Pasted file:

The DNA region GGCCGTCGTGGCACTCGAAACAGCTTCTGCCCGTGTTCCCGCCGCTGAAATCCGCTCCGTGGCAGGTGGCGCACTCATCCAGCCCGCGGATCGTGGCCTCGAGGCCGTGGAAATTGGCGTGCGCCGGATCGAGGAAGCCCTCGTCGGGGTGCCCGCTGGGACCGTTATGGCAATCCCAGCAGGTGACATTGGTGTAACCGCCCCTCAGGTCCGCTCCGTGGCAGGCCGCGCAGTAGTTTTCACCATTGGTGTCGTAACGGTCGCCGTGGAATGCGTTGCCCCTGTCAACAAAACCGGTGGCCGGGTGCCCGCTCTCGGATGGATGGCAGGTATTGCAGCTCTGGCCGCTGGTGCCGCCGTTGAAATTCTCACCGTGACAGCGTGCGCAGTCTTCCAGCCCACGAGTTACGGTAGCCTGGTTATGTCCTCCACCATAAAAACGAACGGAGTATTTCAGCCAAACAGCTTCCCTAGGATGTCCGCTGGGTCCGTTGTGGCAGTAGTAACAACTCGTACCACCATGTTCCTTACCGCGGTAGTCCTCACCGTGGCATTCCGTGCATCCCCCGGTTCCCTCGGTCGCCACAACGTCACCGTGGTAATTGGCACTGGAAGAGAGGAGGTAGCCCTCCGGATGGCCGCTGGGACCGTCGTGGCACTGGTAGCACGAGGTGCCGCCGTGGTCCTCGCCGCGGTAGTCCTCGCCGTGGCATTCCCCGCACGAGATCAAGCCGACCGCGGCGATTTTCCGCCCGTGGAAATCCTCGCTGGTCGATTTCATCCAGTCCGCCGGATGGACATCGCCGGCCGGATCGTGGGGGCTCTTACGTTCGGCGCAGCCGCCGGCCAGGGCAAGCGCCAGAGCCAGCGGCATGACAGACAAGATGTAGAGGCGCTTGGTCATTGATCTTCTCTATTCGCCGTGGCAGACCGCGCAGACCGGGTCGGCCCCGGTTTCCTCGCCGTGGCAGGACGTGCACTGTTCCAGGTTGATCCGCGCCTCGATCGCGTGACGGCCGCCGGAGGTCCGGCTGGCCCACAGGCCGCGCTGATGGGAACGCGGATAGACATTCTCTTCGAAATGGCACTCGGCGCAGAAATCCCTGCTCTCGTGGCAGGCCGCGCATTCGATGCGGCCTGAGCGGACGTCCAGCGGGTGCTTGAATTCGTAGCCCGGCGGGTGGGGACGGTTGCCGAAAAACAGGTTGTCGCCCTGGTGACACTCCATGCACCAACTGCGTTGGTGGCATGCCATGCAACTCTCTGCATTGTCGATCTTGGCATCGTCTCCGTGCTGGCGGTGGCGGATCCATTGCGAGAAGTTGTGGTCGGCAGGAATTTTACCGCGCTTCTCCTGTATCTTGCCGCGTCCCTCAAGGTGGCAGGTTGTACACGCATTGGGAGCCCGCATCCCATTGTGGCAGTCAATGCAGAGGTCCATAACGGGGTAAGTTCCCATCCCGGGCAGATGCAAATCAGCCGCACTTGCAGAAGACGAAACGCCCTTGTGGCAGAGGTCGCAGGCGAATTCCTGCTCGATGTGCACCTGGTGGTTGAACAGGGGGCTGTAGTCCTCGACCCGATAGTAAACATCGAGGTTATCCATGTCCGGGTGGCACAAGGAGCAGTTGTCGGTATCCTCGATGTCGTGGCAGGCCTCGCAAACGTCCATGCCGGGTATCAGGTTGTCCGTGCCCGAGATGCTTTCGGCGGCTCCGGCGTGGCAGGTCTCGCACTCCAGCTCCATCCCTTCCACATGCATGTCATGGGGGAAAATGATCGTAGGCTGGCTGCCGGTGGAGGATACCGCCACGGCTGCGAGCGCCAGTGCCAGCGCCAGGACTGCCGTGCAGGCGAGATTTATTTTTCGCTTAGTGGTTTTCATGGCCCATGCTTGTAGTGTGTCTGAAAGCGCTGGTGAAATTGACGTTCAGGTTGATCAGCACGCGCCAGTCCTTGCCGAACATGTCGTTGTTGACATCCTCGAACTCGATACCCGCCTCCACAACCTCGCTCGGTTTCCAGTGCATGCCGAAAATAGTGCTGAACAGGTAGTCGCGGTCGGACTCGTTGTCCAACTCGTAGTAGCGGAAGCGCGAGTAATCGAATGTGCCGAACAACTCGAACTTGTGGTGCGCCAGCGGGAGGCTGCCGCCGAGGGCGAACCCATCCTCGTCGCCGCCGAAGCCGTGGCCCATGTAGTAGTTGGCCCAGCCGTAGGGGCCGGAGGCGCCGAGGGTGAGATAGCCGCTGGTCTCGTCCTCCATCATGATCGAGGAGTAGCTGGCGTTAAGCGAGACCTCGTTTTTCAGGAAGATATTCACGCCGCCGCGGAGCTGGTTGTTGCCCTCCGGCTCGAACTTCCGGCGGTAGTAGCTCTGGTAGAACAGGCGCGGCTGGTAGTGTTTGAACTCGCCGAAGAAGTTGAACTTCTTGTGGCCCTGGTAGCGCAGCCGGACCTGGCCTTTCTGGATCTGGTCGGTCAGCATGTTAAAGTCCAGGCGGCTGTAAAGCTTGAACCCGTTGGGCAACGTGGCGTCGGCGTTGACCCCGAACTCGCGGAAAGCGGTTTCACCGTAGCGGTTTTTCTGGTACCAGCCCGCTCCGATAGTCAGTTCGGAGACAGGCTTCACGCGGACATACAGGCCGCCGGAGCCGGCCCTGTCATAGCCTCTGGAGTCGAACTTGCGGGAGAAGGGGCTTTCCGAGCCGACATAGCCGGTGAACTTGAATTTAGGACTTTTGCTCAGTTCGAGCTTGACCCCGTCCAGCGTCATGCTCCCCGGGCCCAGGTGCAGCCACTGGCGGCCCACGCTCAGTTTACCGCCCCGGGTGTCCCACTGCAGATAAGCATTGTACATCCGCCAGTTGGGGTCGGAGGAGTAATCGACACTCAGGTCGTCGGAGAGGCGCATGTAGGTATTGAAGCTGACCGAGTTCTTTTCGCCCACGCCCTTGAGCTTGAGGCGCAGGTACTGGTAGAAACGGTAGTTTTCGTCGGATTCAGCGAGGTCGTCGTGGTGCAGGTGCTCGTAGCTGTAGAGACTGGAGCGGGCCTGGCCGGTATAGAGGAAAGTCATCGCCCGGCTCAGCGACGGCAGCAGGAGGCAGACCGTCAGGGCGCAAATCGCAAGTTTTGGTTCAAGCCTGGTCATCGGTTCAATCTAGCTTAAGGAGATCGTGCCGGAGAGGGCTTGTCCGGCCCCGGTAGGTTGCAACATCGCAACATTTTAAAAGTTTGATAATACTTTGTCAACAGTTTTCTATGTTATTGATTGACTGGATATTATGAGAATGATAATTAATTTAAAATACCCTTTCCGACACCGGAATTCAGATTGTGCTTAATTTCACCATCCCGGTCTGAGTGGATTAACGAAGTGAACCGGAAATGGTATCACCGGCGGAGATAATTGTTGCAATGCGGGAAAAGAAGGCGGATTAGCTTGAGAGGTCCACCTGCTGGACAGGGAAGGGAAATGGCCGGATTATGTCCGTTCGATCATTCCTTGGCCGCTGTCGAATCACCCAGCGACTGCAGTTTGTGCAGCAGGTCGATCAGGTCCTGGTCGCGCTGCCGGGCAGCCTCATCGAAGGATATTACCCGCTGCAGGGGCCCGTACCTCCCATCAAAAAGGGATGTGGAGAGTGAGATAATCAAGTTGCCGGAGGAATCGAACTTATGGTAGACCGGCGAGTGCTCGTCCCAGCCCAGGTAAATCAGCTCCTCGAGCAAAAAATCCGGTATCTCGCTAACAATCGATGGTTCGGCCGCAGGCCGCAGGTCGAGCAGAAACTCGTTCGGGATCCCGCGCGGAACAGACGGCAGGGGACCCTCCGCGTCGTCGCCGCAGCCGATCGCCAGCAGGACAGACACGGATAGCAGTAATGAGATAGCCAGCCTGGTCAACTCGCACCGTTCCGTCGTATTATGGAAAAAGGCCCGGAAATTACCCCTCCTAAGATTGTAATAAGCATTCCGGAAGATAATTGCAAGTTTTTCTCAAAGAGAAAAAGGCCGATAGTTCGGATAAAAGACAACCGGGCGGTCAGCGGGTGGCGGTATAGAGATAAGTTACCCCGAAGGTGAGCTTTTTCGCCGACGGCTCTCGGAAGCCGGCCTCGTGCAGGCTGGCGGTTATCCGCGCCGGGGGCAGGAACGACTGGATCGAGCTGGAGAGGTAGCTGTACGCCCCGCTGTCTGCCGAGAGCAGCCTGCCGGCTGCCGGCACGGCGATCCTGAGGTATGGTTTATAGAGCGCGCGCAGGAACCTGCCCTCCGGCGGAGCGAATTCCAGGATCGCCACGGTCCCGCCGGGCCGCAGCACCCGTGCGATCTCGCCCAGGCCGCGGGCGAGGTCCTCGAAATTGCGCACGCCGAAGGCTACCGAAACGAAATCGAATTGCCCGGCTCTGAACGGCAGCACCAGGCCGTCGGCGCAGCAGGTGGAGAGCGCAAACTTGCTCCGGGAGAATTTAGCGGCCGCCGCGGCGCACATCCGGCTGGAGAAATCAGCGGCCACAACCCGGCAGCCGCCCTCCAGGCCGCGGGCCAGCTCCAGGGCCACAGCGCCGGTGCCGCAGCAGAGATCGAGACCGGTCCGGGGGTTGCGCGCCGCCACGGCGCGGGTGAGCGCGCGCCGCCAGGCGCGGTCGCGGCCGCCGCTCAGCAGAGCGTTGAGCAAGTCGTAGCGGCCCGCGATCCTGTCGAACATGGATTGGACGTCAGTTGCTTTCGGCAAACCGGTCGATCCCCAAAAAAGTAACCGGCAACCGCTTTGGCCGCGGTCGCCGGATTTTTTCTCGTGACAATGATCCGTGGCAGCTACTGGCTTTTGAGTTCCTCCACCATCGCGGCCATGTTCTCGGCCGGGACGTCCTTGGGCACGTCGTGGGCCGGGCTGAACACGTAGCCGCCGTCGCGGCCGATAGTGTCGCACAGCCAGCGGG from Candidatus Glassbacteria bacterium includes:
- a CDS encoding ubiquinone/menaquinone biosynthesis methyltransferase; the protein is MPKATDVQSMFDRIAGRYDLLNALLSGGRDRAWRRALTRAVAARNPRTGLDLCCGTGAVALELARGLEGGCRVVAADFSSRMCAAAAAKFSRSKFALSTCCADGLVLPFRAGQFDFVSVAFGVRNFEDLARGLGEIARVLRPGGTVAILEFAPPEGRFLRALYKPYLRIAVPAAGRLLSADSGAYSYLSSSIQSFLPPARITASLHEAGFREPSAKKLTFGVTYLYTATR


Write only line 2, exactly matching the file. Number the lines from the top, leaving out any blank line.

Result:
- a CDS encoding ubiquinone/menaquinone biosynthesis methyltransferase; the protein is MPKATDVQSMFDRIAGRYDLLNALLSGGRDRAWRRALTRAVAARNPRTGLDLCCGTGAVALELARGLEGGCRVVAADFSSRMCAAAAAKFSRSKFALSTCCADGLVLPFRAGQFDFVSVAFGVRNFEDLARGLGEIARVLRPGGTVAILEFAPPEGRFLRALYKPYLRIAVPAAGRLLSADSGAYSYLSSSIQSFLPPARITASLHEAGFREPSAKKLTFGVTYLYTATR